The Sefer Yetzirah enjoins us to both run and return and Ari Kaplan rephrases that in a useful fashion, pointing out that to run is to swing into the mystical and visionary state while to return is to come back to our critical and analytical framework and to subject what we experienced in the visionary state to disciplined contemplation. What we extract from that disciplined contemplation is what we will use to run forth again, to push more deeply into the mystical and visionary.
So, it’s been a little but since I talked about the Yeatses’ spiritualist material. A large part of that has to do with how clearly it fits into the hungry ghost model. There isn’t a single trait of the hungry ghost experience that you can’t find in the Vision materials: hypnotism, talkative spirits, pseudo-historical identities, warnings about rival spirits looking to interfere with them, cosmological speculation, striking physical manifestations, draining the medium. That’s a lot of red flags.
There are some redeeming qualities, though. The spirits seem less interested in the cosmological speculation than William. While they deign to talk about such things, they often seem to do so with a certain sense of resignation (“oh for the love of…William wants to hear about the afterlife again”). While they do engage in some striking physical manifestations, they are less concerned with dramatic proofs of there power (like healing).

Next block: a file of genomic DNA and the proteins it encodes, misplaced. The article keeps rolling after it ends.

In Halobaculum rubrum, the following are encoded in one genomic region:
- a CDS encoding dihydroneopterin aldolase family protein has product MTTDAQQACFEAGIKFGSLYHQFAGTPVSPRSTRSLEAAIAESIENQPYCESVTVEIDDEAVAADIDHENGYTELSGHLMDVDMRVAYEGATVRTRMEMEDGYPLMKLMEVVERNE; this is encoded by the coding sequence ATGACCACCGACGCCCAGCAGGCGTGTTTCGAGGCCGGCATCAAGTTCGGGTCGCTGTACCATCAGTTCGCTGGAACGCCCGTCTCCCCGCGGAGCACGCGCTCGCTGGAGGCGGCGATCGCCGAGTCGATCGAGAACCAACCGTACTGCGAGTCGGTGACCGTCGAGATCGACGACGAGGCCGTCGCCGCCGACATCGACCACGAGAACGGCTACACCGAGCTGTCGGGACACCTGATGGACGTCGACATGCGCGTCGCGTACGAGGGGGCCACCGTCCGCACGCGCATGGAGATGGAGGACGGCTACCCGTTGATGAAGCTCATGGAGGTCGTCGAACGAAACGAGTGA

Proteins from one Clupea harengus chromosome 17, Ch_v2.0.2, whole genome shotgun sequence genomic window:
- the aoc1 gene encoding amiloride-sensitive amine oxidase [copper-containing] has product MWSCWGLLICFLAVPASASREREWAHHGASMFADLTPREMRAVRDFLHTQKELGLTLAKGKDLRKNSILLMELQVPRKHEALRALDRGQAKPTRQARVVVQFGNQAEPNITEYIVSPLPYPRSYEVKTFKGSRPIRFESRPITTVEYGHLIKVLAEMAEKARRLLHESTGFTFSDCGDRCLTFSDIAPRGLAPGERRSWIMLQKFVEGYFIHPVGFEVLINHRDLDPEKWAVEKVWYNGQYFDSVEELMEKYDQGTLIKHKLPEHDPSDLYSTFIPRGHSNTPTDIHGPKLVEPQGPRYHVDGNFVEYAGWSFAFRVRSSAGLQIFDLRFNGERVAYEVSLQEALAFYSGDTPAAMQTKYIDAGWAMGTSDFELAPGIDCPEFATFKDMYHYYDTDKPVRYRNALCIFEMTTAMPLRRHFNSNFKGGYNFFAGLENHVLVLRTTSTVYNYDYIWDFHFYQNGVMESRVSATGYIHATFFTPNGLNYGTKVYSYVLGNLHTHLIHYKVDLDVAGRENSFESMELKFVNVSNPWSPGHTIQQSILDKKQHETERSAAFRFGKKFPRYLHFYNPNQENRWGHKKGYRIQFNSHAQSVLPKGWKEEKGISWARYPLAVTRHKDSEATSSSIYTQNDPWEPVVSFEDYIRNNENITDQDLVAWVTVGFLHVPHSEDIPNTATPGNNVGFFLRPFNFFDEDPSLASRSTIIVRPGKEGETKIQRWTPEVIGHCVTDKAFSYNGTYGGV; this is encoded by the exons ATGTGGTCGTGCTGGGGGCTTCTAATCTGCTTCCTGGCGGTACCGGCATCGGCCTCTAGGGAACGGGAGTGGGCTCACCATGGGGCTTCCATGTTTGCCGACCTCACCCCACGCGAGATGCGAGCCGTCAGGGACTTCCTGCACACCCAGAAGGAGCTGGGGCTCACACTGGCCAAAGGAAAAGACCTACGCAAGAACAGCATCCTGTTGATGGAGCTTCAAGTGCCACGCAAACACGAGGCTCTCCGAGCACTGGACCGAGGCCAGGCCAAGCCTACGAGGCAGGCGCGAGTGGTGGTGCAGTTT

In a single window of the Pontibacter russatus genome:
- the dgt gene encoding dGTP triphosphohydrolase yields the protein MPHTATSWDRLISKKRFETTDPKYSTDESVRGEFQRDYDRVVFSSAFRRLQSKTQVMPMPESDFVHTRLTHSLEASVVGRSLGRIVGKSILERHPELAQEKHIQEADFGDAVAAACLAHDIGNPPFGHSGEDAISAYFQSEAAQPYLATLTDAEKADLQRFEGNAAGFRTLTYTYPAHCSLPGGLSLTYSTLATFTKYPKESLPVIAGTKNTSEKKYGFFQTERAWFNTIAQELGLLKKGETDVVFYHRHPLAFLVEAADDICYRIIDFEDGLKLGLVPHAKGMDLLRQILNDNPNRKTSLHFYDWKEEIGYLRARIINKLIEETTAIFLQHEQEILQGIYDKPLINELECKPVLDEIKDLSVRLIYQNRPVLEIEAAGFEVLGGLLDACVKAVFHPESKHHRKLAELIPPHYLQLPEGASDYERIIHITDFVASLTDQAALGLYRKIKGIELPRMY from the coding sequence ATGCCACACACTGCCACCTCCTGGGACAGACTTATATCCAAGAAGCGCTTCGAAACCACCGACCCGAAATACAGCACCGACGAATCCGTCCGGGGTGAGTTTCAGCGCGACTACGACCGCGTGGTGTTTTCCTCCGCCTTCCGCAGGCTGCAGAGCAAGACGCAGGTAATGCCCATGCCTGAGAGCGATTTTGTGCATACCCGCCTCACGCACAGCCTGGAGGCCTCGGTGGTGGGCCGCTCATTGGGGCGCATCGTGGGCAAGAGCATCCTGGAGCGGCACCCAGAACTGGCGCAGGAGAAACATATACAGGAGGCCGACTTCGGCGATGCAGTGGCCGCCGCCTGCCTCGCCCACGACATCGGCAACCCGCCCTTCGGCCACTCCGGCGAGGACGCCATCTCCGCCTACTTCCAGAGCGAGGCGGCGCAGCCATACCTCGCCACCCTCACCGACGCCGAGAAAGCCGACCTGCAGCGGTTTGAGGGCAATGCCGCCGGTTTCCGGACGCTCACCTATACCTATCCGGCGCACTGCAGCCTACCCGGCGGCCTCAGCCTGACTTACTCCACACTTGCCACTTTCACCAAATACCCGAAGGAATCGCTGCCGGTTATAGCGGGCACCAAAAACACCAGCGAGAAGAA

They show concern for their medium’s fatigue and advise the Yeatses to take it easy on channeling. Finally, they show a great deal of interest in family and children, stating one of their key works to be be securing the birth of the children and their well-being in life, and they do seem to manage that quite tidily. If the volume of material is any indication, their direct interaction with the Yeatses declines sharply after the family is established.
Jung gets a bad rap sometimes for over-psychologizing religious experience. While the accusation is true enough, it obscures important dimensions of his work. While popular understandings of Jung were skewed by the way they became popular around Joseph Campbell’s use of his work to explain and interpret world mythology, the core of Jung’s method remained active, hands-on. To get at that, I want to look at Jung with different eyes, scrub off some of the accretions that came to define and distort his work.
So, I’ve started to talk about some right proper kookiness these last few posts: giants, PKD, heavenly invasions to save the dead. Do I really believe this stuff? The short answer is yes, the long answer is no. Or the short answer is no, the long answer yes. Or is it short answer, no, long answer no? Those responses should give you a clear idea of what I am getting at–‘believing’ isn’t quite what matters here, though it does come into play. The gnostic work must take for granted that (1) the human understanding is limited but not incompetent and (2) the world is complex, exceeds our understanding, but is not senseless.